Twenty-two hearty souls – locals as well as Australians, Canadians and Poles – happily climbed aboard our Ulsterbus Daytours coach for a visit to the ancient monastic settlement of Devenish on Lower Lough Erne and some serious retail therapy in bustling Enniskillen … with a terrific carvery lunch at the quite excellent Killyhevlin Hotel to sustain us.
What, as always, makes these Ulsterbus tours such a pleasure is the driver, and we all awarded gold stars to Gerry Nugent for his work. Gerry, from Antrim, has been with Translink for 13 years, dividing his time between service and Tour runs around Ireland and across to Scotland.
Gerry runs a smooth operation, let me tell you, delivering us to the Killymaddy Tourist Centre near Ballygawley on time for our 30-minute ‘comfort stop’ of scones and tea. It’s an excellent stop-off since there is a pleasant restaurant, friendly staff, a great craft shop and countless booklets and leaflets about the surrounding area to keep the passing tourist fully informed on the local scenery, history and events.
Then it was on to Enniskillen, via three of the most well-known villages in Ulster: Augher, Clogher and Fivemiletown. The trio lie in a lovely, and historic, valley and would be well worth a dedicated trip of their own. What makes them so famous is that they lay along the route of the now defunct Clogher Valley Railway, and that Clogher has one of the oldest cathedrals in Ireland, the Church of Ireland St Macartan’s that stands atop a hill.
Augher lies on the Blackwater River, and on the right look for a lake with the ruins of Spur Royal Castle from the Plantation era. Built in 1615 on the site of an old fortress it was burnt down by Jacobites in 1689 and restored in 1832. You can see a fine mansion at the lakeshore. The former Augher station is in the main street (on the right) and is now a café and craft shop.
Clogher has an importance well beyond its size, with two Bishops (Church of Ireland, the oldest Bidshopric in Ireland dating to the 5th century, and Roman Catholic) and the imposing 18th century building, on what was an early hill-fort, that contains one of Ireland’s oldest religious relics, a sundial (circa 700-900AD), and several high crosses (9th-10th centuries). Fivemiletown is named because it lies five Irish – they’re one-and-a-quarter – miles from Clogher, Tempo and Brookeborough. Along the main street on the left is the Buttermarket, once the site of the railway station.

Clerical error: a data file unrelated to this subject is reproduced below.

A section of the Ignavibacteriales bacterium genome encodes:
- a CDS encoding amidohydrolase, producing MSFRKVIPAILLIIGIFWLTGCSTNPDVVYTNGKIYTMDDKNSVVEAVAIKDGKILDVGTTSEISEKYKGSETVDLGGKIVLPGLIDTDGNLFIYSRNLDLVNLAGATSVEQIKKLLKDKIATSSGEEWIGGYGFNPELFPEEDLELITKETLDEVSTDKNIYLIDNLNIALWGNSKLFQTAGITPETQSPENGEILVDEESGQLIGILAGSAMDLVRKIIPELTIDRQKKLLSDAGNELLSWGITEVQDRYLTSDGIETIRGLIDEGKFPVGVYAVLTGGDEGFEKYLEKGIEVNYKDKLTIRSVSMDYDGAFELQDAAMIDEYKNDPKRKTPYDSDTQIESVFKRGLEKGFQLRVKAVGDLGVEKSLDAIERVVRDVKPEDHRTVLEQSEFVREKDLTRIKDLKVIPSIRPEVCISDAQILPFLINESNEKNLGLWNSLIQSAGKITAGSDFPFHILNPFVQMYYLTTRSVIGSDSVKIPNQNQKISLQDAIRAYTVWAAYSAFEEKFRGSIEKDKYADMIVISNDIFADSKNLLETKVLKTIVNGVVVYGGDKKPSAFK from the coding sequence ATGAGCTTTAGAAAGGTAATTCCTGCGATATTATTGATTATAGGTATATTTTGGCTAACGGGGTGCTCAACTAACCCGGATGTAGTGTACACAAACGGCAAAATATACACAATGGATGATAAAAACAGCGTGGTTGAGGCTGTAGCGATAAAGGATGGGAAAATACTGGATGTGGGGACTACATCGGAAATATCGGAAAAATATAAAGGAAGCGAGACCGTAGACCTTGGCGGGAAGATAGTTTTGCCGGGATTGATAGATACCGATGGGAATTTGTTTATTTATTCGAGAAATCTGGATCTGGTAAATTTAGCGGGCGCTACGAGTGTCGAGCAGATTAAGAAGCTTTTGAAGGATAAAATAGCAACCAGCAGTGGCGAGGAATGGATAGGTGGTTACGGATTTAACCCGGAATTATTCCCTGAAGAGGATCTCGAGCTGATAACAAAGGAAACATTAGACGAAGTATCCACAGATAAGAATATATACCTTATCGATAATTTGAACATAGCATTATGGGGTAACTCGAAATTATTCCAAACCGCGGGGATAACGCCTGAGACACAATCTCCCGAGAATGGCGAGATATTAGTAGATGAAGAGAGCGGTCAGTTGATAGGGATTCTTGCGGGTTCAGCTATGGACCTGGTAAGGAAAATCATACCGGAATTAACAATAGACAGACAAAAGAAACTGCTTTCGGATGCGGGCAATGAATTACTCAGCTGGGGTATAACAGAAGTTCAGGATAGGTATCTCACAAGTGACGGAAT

And it’s on into Enniskillen to catch the MV Kestrel for the short cruise to Devenish Island. The helpful young crew serve drinks, tea and coffee and are very courteous to the less fleet-of-foot traveller. Saintly, one might even say. Devenish, one-and-a-quarter miles long and half-a-mile wide, contains one of Ireland’s most historic monastic sites, with a fine round tower from the 12th century and the ruins of the 6th century monastery. There is a small museum on the site.
The cruise returns to a welcome mooring beside the Killyhevlin Hotel and a splendid lunch in our very own corner of the restaurant overlooking the lough.
Enniskillen, the only town ever to have raised two regiments for the British Army – the Royal Enniskilling Fusiliers and the Inniskilling Dragoons - is a great place for a shopping spree. The long main street can be crowded but it’s well worth exploring, as is the craft and art Buttermarket. I discovered a beautiful photographic print of water lilies in the Frances Morris Studio-Gallery… do look in on this wonderful establishment, Frances’s photographs are artforms of the highest order, especially her Venetian collection.
And at around 7pm we happy travellers were delivered back at Belfast's Glengall Street … a day to remember.